1979 murder of UMaine professor brings together two unlikely individuals
Amy Banks is now traveling the country with the man wrongfully convicted of murdering her father.
ORONO, Maine (WABI) - Two people brought together after decades of trauma, murder, and injustice.
The life of Brewer native Amy Banks was forever changed after her father’s murder in 1979.
She’s now traveling the country, doing speaking engagements, with the man wrongfully convicted of the crime.
TV5 sat down with them Thursday to hear their story of victimization and healing.
”It was a very dark time for me and my family. My mother really just fell apart, said co-author of ‘Fighting Time,’ Amy Banks.
In April 1979, Amy Banks’ life was forever changed.
Her father, Dr. Ronald Banks, was a University of Maine history professor.
Banks was in New Orleans for a conference when he was was murdered during a robbery attempt.
Isaac Knapper was just 16 years old when he was arrested, tried as an adult, and wrongly convicted of murder.
Amy says she and her family were notified “two black men” tried to rob her father and his colleague.
For years, the family did not question Isaac’s arrest or verdict, until 2005.
They learned Isaac had been exonerated in the early 1990s.
They were shocked, but even more stunned to hear what Isaac had experienced during his time in prison.
“The more we knew, the worse it got,” said Banks. “Hearing about the brutality and the tactics they used to try and get a confession out of a 16-year-old boy including beating him within an inch of his life and then throwing him into solitary confinement in that state.”
“Once they do their research and they see I don’t belong in here, they’ll let me out. But, I was wrong. They found me guilty without parole or probation. They sent me to Louisiana State Penitentiary.” said Knapper. “I’m constantly being harassed and interrogated for something I don’t know anything about. I don’t know how to answer the questions they’re asking me because I don’t know anything about it. I don’t know what’s going on. I don’t even know why I’m in here.”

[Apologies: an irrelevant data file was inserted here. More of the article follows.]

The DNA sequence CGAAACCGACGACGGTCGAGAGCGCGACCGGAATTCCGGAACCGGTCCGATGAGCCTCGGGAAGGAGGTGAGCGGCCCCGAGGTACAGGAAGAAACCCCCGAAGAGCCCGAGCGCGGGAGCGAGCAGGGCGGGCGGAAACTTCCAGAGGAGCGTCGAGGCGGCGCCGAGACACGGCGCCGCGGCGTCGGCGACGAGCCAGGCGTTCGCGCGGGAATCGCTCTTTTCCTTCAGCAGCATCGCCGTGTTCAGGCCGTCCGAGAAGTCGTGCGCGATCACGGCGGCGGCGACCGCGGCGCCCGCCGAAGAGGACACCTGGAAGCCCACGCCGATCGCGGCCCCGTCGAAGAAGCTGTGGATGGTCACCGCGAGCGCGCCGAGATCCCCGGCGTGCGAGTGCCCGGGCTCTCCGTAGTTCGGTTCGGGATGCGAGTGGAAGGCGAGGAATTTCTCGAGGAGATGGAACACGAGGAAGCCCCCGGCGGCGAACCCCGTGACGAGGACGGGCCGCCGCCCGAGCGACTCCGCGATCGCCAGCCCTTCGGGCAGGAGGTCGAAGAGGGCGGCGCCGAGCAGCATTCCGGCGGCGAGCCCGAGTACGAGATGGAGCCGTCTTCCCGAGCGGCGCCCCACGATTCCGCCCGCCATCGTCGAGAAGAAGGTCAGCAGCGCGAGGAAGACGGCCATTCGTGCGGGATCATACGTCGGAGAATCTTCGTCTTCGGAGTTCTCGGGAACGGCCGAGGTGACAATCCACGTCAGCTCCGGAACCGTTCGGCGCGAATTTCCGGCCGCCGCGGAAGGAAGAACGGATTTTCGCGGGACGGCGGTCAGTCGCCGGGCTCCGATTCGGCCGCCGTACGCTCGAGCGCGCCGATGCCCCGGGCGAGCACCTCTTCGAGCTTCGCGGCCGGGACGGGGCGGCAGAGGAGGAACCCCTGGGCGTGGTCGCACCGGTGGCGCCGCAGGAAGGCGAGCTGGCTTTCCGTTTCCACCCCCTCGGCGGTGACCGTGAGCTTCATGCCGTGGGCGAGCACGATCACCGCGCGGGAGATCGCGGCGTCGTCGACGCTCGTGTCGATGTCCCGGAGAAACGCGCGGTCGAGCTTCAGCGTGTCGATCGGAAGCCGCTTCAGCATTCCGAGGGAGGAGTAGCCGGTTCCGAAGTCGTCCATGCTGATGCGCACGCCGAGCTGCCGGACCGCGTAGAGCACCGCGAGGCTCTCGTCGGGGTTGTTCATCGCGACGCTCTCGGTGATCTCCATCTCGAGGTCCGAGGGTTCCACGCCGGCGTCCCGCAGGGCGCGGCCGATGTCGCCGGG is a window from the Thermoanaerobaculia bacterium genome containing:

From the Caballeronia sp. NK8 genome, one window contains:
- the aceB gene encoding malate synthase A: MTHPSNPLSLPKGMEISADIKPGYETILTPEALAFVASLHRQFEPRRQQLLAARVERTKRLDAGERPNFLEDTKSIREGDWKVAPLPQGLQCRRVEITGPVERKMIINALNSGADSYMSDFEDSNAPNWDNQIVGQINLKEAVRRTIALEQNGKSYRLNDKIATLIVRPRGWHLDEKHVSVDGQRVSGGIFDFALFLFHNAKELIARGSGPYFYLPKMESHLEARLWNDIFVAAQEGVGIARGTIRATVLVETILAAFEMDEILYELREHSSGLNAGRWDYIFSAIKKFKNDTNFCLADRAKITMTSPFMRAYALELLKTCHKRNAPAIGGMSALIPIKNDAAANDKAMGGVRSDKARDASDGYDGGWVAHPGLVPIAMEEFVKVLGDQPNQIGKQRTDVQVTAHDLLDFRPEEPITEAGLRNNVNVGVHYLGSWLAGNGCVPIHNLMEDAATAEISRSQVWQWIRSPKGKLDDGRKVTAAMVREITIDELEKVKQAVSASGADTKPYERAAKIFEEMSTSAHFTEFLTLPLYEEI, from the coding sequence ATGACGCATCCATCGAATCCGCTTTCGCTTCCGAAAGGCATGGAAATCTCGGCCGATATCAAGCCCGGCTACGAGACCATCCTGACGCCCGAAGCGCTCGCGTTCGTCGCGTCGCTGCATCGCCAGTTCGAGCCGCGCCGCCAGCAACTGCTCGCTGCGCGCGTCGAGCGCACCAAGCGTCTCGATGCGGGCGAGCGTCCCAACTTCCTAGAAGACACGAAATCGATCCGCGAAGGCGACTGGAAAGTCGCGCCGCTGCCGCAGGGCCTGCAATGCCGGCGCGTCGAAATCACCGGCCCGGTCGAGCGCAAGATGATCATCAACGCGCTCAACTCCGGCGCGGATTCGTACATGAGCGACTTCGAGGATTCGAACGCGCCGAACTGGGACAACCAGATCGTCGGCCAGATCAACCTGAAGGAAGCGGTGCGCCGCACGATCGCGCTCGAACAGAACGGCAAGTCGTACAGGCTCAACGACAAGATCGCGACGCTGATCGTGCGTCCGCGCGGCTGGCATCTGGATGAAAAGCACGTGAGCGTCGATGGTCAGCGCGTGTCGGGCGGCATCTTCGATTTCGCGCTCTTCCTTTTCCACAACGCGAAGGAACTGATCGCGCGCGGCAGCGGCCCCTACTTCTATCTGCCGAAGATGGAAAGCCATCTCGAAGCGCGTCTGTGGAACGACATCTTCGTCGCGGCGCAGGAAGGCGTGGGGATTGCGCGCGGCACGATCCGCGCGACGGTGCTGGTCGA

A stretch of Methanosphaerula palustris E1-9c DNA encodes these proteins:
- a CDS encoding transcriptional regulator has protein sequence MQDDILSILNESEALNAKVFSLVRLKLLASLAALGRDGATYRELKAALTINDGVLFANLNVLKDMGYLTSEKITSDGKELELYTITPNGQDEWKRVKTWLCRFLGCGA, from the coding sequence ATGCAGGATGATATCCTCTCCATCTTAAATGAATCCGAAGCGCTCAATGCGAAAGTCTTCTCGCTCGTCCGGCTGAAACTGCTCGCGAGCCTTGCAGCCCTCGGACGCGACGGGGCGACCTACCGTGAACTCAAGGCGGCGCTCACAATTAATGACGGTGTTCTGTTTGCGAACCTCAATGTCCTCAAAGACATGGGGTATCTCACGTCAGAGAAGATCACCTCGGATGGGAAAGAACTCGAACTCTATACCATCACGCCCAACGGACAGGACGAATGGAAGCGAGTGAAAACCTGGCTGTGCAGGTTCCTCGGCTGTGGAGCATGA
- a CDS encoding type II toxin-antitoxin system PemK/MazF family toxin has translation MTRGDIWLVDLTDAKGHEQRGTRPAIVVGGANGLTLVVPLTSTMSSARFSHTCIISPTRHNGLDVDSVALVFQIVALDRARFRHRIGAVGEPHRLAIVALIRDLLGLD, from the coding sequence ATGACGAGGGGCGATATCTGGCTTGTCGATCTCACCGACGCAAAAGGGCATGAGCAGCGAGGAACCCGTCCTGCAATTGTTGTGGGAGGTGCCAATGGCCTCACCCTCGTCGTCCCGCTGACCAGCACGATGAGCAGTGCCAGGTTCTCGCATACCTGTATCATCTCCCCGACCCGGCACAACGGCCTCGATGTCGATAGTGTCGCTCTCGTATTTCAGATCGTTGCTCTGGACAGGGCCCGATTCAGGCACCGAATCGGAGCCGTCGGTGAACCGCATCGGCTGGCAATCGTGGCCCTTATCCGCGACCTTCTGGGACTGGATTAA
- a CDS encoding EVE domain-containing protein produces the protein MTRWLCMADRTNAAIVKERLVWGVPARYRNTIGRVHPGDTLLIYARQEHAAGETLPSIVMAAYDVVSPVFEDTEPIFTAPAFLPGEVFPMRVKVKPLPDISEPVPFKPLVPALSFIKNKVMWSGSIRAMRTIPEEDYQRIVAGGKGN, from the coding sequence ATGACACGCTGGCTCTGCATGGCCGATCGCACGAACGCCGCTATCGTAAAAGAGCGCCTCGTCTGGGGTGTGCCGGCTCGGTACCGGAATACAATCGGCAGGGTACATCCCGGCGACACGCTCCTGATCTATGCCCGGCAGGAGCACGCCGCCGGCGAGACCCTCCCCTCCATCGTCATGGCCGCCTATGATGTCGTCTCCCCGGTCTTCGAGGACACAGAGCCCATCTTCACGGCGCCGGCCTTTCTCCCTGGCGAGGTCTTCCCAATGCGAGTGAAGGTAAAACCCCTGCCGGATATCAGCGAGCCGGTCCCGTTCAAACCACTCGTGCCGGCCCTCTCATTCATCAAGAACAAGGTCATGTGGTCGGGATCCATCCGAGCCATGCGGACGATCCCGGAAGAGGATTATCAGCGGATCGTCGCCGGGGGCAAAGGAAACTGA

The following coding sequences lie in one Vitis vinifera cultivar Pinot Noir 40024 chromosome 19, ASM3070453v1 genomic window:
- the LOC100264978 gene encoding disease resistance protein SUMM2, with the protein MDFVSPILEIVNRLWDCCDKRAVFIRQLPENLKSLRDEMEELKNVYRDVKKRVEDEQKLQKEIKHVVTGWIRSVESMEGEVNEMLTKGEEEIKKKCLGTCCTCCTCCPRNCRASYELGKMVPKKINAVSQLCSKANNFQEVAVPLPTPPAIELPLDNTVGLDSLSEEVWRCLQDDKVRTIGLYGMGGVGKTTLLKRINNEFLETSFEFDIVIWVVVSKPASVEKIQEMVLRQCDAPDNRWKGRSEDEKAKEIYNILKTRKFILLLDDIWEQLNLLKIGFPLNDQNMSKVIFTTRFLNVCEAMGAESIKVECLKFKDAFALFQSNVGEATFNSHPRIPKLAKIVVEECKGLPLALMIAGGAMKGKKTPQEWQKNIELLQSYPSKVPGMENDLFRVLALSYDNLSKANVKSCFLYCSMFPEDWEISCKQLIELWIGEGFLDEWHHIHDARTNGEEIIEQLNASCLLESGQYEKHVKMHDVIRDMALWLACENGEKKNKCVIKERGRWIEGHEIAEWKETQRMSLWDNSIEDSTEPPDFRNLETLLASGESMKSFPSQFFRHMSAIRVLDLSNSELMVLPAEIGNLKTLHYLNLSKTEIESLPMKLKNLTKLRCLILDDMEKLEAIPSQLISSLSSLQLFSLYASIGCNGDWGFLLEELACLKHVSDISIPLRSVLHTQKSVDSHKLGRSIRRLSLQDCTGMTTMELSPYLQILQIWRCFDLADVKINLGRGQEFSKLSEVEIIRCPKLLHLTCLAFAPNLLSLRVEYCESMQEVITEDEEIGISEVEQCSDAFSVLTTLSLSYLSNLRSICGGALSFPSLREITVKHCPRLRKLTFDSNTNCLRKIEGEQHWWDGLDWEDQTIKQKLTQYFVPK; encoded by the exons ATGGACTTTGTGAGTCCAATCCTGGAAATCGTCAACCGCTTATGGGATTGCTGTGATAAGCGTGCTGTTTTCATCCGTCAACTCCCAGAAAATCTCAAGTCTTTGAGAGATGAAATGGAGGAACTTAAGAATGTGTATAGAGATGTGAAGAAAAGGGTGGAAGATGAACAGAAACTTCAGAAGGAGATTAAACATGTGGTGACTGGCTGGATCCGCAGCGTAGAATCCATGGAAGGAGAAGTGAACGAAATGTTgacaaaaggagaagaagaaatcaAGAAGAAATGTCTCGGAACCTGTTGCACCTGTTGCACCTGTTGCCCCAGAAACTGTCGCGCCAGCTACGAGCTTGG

Through his years in prison, Isaac did his best to never lose faith he would be released.
His mother never lost faith either. This is what she told him after he gained his freedom.
“He only puts things on people who He knows are strong enough to handle it and give a testimony,” said Knapper. “I said, but why pick me? She said, because you happen to be one of His strong soldiers.”
In 2015, Amy and Isaac met for the first time. They visited the spot where Amy’s father died and the prison where Isaac spent 13 years of his life.
“To to this day, I swear to God, it was the most healing moment of my life, Banks said. “That whole meeting feels like it’s been the foundation of our relationship and that has just grown from there.”
Their story of tragedy and forgiveness now lives in the pages of their book ‘Fighting Time.’
It’s set to be released in November.
They hope to raise awareness about the pain of systemic racism. They hope it inspires others to have the difficult but necessary conversations about race in America.
“It’s a wrongful conviction story, and that’s horrible, you know? It’s a murder story, and that’s just horrible, but ultimately the silver lining has been us and our relationship,” said Banks.
“God works in mysterious ways,” said Knapper. “We know that. He has His way of going things, and I think that was part of the path for us to come together.”
You can preorder ‘Fighting Time’ here.
Read more about Amy here.
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